I was transferring a file from one computer to another. When my two computers were far from the router I was getting 1 megabyte per second, but when I had my laptop next to the router I was getting close to 3. However on Windows it says my Wi-Fi speed is 64 Mbit/s. Shouldn't that be around 8 megabytes per second? Shouldn't I be getting 3.5+ easily? Why am I getting sub 3?

I tried using an adhoc connection, and I was getting 3.5 Mbit/s when my laptop and desktop were next to each other. It is still much lower than 64 Mbit/s.

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    For converting bits to bytes in networking it is better to use the formula of 10 bits = 1 byte instead of the traditional 8 bit = 1 byte. This is because in wired serial networking you sometimes literally have 10 bits for 1 byte, 1 start bit, 8 data bits, 1 stop bit = 10 bits. For more modern networking that uses larger frames you still have overhead of packet header. For wireless networking you'll have overhead of synchronisation on top of packet header. I've learned to use 10bits = 1byte to get a good rough idea of actual troughput. The quoted Mbps include things that are not your data
    – slebetman
    Jul 17, 2017 at 15:51
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    Pay attention to whether the 'b' is capitalized or not. A capital 'B' indicates 'bytes' (8 bits). A lowercase 'b' indicates 'bits'. Jul 18, 2017 at 19:16
  • Related, but Powerline-version: superuser.com/a/1213468/53108 Jul 19, 2017 at 7:46
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    @DanEsparza: Or at least that's the idea, not everyone follows conventions. Eg. 1 Kb is likely to be 1024 bytes.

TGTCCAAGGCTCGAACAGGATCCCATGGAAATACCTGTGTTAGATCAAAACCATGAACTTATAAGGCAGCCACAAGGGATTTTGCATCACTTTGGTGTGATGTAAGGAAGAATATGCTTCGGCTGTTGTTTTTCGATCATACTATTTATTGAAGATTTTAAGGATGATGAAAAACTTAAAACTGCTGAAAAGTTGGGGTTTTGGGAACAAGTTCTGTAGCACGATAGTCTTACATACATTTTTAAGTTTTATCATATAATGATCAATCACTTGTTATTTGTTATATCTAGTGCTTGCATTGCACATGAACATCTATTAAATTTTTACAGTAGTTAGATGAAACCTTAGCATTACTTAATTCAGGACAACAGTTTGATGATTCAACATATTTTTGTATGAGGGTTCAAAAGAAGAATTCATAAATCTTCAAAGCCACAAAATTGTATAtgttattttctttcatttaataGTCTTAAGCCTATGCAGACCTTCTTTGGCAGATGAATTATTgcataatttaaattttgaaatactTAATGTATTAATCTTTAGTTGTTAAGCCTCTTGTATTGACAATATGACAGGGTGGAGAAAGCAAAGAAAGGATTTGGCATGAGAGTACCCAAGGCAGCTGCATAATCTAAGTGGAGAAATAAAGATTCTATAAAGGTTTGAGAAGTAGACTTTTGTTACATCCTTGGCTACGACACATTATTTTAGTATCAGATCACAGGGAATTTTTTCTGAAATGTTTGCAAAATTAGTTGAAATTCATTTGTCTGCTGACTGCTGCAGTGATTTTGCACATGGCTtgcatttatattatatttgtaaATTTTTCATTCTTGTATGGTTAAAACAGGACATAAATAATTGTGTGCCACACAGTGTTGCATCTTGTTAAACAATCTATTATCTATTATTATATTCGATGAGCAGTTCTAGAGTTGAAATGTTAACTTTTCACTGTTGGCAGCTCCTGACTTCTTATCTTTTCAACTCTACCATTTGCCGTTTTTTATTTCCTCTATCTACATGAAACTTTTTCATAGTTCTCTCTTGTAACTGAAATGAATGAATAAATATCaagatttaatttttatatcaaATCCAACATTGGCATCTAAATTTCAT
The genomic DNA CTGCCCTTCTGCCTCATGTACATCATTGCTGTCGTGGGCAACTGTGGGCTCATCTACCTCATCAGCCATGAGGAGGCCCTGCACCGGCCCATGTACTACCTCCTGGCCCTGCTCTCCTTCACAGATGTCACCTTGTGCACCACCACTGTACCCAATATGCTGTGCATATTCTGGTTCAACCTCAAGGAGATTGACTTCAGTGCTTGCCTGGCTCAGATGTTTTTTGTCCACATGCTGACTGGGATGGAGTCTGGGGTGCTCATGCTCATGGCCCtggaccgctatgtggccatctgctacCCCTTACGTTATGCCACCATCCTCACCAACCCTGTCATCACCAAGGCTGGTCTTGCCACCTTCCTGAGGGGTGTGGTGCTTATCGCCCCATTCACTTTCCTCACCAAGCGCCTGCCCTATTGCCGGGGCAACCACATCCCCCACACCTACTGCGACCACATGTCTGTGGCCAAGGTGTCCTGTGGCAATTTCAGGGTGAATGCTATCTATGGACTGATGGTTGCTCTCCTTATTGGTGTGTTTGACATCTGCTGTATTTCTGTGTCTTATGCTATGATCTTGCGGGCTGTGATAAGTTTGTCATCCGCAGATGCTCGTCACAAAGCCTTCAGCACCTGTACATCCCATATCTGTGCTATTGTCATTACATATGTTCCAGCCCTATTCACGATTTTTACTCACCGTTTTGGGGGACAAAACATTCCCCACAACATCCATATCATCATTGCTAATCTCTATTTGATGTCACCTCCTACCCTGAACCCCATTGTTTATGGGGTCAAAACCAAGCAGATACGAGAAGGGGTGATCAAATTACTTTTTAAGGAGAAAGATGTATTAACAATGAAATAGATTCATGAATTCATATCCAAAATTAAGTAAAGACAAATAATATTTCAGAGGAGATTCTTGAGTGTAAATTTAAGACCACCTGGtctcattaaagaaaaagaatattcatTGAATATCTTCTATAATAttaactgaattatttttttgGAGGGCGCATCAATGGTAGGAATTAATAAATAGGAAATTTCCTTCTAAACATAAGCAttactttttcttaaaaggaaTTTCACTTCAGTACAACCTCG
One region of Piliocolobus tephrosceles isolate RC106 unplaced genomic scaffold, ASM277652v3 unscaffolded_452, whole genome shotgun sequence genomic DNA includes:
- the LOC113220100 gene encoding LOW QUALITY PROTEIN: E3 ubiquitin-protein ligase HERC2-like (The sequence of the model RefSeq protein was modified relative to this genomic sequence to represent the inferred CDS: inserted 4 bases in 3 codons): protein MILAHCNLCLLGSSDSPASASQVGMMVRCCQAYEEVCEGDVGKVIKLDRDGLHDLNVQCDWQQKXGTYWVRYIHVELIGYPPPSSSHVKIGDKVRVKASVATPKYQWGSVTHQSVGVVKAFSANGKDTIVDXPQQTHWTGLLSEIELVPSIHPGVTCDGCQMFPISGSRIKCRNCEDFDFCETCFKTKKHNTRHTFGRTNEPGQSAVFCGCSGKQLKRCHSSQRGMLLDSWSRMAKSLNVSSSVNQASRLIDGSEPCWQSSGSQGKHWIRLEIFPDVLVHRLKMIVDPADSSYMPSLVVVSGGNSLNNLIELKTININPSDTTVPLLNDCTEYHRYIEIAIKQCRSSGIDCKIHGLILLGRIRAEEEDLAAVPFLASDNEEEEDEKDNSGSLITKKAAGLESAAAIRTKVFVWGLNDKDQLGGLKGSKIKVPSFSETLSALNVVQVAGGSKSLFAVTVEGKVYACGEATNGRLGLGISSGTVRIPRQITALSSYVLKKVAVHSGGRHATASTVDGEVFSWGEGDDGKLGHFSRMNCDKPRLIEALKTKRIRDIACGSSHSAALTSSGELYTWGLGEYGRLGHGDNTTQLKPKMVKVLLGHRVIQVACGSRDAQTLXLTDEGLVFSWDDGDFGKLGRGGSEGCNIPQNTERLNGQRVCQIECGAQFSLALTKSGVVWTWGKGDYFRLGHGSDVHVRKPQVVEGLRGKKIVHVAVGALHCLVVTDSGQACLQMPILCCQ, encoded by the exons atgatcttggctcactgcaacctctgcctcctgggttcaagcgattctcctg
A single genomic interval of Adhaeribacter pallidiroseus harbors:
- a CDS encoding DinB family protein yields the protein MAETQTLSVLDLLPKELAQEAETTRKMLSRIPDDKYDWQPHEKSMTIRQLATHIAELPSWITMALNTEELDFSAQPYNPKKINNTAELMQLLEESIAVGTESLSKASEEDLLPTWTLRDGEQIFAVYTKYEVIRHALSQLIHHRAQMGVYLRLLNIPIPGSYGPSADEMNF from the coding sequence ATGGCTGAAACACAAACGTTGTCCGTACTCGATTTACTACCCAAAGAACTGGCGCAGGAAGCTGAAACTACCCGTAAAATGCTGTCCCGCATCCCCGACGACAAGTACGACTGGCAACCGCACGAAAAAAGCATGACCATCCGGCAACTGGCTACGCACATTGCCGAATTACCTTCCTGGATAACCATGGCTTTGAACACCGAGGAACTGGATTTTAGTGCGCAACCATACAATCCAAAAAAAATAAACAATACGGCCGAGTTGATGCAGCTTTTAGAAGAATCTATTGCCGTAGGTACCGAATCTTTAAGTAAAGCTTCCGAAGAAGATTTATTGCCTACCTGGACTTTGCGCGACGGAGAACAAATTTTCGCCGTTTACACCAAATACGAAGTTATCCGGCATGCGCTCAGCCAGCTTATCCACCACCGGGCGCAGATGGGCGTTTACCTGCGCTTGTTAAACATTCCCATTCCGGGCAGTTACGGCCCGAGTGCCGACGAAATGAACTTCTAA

– Oskar Skog
    Jul 19, 2017 at 13:56

2 Answers 2


Wi-Fi is half duplex and has more overhead than Ethernet, so you never see TCP/IPv4 thruput even as high as 80% of your physical signalling rate (known as a "PHY rate").

Plus, when sending wireless to wireless, every packet takes up channel airtime twice: once from the source to the AP, then again from the AP to the destination.

So assuming both clients are getting a PHY rate of 64Mbps to/from the AP, first we divide that in half because of wireless to wireless (=32Mbps), then we multiply by, say, 0.7 to estimate 70% efficiency (=22.4Mbps), then we divide by 8.4 to roughly convert from megabits to MebiBytes, for an estimated TCP/IPv4 throughput of 2.66 MebiBytes/sec.

Add to that the potential protocol overhead of whatever you're using to copy your files (remote filesystem protocols like SMB are often inefficient), and it's almost a surprise you're getting much more than 2 MebiBytes/sec even assuming a constant PHY rate of 64Mbps.

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    Is "MebiByte" commonly used in the industry? I had always heard that by default, the term "megabyte" automatically refers to "mebibytes" except in hard drive advertisements or when otherwise clearly specified. EDIT: Per Wikipedia, "Despite its official status, the unit mebibyte is not commonly used even when reporting byte counts calculated in binary multiples". For this reason I always thought of "megabyte" as a de facto synonym for "mebibyte" outside of HDD ad contexts, even though it can be technically defined differently as exactly 1 million bytes. Jul 17, 2017 at 20:24
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    It might be domain-centric when speaking of the "industry". While I know of the convention set by IEEE, I've never seen it used in the SW-development I've been part of so far, and was barely mentioned when I took my EE classes ages ago. More than anything, I would wonder more about who exactly is using the 1,000-bit kilobyte over the 1024-bit kilobyte to where the difference needs to be distinguished in the first place. Jul 17, 2017 at 21:39